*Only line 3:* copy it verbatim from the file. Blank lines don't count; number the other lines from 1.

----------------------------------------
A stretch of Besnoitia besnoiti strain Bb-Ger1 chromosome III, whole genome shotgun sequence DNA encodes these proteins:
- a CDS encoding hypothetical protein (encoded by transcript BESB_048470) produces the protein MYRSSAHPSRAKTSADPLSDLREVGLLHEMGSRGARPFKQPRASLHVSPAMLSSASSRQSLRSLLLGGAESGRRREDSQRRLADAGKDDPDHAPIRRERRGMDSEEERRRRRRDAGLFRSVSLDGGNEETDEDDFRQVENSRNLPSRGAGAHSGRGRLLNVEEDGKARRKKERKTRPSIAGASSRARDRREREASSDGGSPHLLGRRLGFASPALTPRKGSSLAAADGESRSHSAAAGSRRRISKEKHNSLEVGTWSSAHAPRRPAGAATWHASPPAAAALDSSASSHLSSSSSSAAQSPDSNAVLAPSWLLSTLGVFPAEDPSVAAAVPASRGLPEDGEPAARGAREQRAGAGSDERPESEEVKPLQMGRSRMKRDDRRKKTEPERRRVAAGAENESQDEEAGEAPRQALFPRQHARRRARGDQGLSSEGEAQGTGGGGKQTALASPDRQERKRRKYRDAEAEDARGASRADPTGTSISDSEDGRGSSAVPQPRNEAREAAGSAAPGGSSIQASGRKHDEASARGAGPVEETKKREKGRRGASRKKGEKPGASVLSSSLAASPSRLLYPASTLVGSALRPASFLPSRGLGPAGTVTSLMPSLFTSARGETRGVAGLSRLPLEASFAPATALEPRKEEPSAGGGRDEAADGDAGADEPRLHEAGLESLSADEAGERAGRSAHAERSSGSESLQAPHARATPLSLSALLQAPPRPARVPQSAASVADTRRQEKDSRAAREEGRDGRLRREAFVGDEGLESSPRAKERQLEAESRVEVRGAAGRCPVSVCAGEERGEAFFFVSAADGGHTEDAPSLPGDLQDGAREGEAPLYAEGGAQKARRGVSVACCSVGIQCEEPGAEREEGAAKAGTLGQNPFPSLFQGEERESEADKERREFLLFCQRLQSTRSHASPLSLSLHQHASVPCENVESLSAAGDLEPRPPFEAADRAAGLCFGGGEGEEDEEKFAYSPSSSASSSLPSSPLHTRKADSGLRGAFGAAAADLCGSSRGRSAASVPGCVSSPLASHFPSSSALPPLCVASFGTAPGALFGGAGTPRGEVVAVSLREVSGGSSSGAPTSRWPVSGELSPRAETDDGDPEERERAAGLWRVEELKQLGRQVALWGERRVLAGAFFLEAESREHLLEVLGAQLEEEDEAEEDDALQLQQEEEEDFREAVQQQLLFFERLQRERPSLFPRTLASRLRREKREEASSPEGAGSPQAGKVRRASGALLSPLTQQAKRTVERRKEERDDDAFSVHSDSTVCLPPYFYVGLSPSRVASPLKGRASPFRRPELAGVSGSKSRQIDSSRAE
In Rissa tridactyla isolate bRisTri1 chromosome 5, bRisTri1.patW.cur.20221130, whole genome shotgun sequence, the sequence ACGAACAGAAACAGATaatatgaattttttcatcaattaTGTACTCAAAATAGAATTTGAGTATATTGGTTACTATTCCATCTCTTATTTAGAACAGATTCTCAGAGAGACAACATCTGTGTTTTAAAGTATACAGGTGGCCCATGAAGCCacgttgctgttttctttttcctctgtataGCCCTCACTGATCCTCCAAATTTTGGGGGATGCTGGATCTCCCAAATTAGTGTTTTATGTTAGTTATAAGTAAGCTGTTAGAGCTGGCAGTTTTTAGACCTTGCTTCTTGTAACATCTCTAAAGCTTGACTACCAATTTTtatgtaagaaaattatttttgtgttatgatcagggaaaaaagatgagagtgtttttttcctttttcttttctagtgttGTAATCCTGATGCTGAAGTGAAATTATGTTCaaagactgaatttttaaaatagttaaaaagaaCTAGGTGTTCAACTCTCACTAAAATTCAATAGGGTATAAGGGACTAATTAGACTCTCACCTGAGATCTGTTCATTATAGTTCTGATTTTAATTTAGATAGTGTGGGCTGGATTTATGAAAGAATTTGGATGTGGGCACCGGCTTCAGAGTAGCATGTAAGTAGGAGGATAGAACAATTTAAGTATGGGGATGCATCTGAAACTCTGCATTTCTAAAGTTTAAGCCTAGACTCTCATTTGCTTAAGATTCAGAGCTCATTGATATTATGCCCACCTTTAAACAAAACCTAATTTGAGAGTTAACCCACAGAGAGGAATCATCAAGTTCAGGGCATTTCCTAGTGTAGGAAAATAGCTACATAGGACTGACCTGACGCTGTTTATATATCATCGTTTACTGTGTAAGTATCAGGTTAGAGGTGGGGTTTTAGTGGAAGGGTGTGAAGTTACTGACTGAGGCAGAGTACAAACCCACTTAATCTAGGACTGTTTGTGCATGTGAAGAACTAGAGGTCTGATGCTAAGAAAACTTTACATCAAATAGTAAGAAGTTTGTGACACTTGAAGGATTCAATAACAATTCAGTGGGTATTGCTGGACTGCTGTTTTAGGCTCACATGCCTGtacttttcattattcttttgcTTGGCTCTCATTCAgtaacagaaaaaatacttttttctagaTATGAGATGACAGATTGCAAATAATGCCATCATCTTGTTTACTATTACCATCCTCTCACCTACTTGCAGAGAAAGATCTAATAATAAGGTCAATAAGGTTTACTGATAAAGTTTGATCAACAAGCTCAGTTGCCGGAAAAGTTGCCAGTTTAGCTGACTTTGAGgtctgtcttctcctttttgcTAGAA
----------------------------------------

In Rissa tridactyla isolate bRisTri1 chromosome 5, bRisTri1.patW.cur.20221130, whole genome shotgun sequence, the sequence ACGAACAGAAACAGATaatatgaattttttcatcaattaTGTACTCAAAATAGAATTTGAGTATATTGGTTACTATTCCATCTCTTATTTAGAACAGATTCTCAGAGAGACAACATCTGTGTTTTAAAGTATACAGGTGGCCCATGAAGCCacgttgctgttttctttttcctctgtataGCCCTCACTGATCCTCCAAATTTTGGGGGATGCTGGATCTCCCAAATTAGTGTTTTATGTTAGTTATAAGTAAGCTGTTAGAGCTGGCAGTTTTTAGACCTTGCTTCTTGTAACATCTCTAAAGCTTGACTACCAATTTTtatgtaagaaaattatttttgtgttatgatcagggaaaaaagatgagagtgtttttttcctttttcttttctagtgttGTAATCCTGATGCTGAAGTGAAATTATGTTCaaagactgaatttttaaaatagttaaaaagaaCTAGGTGTTCAACTCTCACTAAAATTCAATAGGGTATAAGGGACTAATTAGACTCTCACCTGAGATCTGTTCATTATAGTTCTGATTTTAATTTAGATAGTGTGGGCTGGATTTATGAAAGAATTTGGATGTGGGCACCGGCTTCAGAGTAGCATGTAAGTAGGAGGATAGAACAATTTAAGTATGGGGATGCATCTGAAACTCTGCATTTCTAAAGTTTAAGCCTAGACTCTCATTTGCTTAAGATTCAGAGCTCATTGATATTATGCCCACCTTTAAACAAAACCTAATTTGAGAGTTAACCCACAGAGAGGAATCATCAAGTTCAGGGCATTTCCTAGTGTAGGAAAATAGCTACATAGGACTGACCTGACGCTGTTTATATATCATCGTTTACTGTGTAAGTATCAGGTTAGAGGTGGGGTTTTAGTGGAAGGGTGTGAAGTTACTGACTGAGGCAGAGTACAAACCCACTTAATCTAGGACTGTTTGTGCATGTGAAGAACTAGAGGTCTGATGCTAAGAAAACTTTACATCAAATAGTAAGAAGTTTGTGACACTTGAAGGATTCAATAACAATTCAGTGGGTATTGCTGGACTGCTGTTTTAGGCTCACATGCCTGtacttttcattattcttttgcTTGGCTCTCATTCAgtaacagaaaaaatacttttttctagaTATGAGATGACAGATTGCAAATAATGCCATCATCTTGTTTACTATTACCATCCTCTCACCTACTTGCAGAGAAAGATCTAATAATAAGGTCAATAAGGTTTACTGATAAAGTTTGATCAACAAGCTCAGTTGCCGGAAAAGTTGCCAGTTTAGCTGACTTTGAGgtctgtcttctcctttttgcTAGAA